Celebrating the life of author Upton Sinclair



Wed, 20 Sep 2017 - 05:41 GMT


Wed, 20 Sep 2017 - 05:41 GMT

Upton Sinclair (Middle Right) via Wikimedia

Upton Sinclair (Middle Right) via Wikimedia

CAIRO – 20 September 2017: September 20 is the 139th birthday of U.S. author and activist Upton Sinclair, best known for his book “The Jungle,” which exposed corruption in the meat industry.

Sinclair was born on 1878 in Maryland, Baltimore. From a young age he was well aware of class divides; his parents living in poverty while his mother’s family lived the high-class life. This deep difference forever influenced the young Sinclair, opening his eyes to social injustices and setting him down the path of activism.

Aged 18, Sinclair graduated from the City University of New York, and supported himself by writing novels under a pen name. By 1900, he was married and later had a son, though the marriage eventually went in shambles after he became a socialist. His first few novels received no attention and Sinclair was forced to publish them himself.

All that would change when, while working for the socialist newspaper “Appeal to Reason,” he was asked to investigate mistreatment of workers within the meat packing industry. Sinclair went undercover, documenting the poor sanitary conditions and awful worker treatment in his 1906 book “The Jungle.”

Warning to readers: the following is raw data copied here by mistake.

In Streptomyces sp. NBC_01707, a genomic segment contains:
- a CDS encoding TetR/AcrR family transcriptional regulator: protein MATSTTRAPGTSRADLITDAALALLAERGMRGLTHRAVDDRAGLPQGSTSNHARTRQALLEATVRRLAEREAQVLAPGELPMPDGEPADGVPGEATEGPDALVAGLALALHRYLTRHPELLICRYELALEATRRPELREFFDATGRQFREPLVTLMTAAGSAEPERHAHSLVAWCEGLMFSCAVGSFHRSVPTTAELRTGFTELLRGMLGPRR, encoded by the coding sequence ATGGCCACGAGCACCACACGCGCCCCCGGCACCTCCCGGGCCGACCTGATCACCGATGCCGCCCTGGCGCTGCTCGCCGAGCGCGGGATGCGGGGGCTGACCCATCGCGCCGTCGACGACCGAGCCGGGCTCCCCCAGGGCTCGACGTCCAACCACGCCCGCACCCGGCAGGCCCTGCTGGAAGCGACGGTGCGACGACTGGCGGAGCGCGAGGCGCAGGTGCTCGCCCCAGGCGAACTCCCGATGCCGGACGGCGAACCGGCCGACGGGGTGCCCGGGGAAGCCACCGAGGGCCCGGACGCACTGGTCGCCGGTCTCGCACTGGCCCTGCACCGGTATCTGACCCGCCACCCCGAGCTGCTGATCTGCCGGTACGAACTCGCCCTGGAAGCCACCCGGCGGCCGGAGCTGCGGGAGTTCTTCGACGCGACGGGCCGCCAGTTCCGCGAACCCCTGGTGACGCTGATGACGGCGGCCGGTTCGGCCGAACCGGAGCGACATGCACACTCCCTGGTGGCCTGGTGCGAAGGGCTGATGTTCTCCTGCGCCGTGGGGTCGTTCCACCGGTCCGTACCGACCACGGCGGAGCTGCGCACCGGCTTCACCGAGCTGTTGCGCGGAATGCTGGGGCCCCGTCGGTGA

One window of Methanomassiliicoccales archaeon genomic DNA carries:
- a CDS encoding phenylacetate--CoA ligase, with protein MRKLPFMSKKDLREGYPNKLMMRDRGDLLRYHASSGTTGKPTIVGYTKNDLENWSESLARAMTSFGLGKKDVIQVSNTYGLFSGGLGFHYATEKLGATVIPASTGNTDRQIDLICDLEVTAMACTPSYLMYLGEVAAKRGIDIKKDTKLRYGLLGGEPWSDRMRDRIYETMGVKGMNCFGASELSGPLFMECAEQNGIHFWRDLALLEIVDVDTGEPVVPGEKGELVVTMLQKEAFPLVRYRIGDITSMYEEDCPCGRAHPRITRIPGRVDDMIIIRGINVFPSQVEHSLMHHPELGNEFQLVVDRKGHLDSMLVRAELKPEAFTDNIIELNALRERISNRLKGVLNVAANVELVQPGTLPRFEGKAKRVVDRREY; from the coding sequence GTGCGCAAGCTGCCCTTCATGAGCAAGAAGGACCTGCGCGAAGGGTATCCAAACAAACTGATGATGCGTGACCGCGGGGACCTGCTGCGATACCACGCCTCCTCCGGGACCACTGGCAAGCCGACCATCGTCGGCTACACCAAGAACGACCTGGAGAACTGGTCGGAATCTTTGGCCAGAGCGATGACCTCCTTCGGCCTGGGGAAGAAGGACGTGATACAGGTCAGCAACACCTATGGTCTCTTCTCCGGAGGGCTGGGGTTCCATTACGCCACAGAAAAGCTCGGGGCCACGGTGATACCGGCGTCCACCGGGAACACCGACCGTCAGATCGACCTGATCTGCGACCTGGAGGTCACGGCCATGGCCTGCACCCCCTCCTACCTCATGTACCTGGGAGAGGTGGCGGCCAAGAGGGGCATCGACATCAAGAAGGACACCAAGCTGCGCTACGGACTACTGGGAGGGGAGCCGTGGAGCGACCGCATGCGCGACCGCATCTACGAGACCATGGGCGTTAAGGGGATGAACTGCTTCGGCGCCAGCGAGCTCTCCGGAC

Originally rejected by publishers, the book was eventually published by Doubleday to national shock. While the focus of the book was on the workers’ conditions, Sinclair also detailed the atrocious ways animals were abused, which caused moral outrage in the public, and forever changed the way people thought about their food.

The book was such a massive influence that it was translated into 17 different languages in just a few months of its release. It also led to the passing of the U.S.’s Pure Food and Drug laws. Though Sinclair continued writing, nothing he wrote matched the sheer impact of “The Jungle.”

Sinclair used the money from the book to attempt to fund a socialist community named Helicone Home Colony; it burned down a year later. Sinclair would remarry and continue writing, while also continuing his activist efforts, once attempting to run for democratic governor of California.

He passed away in 1968, having written over 90 books and living a life of the change he wanted to see.



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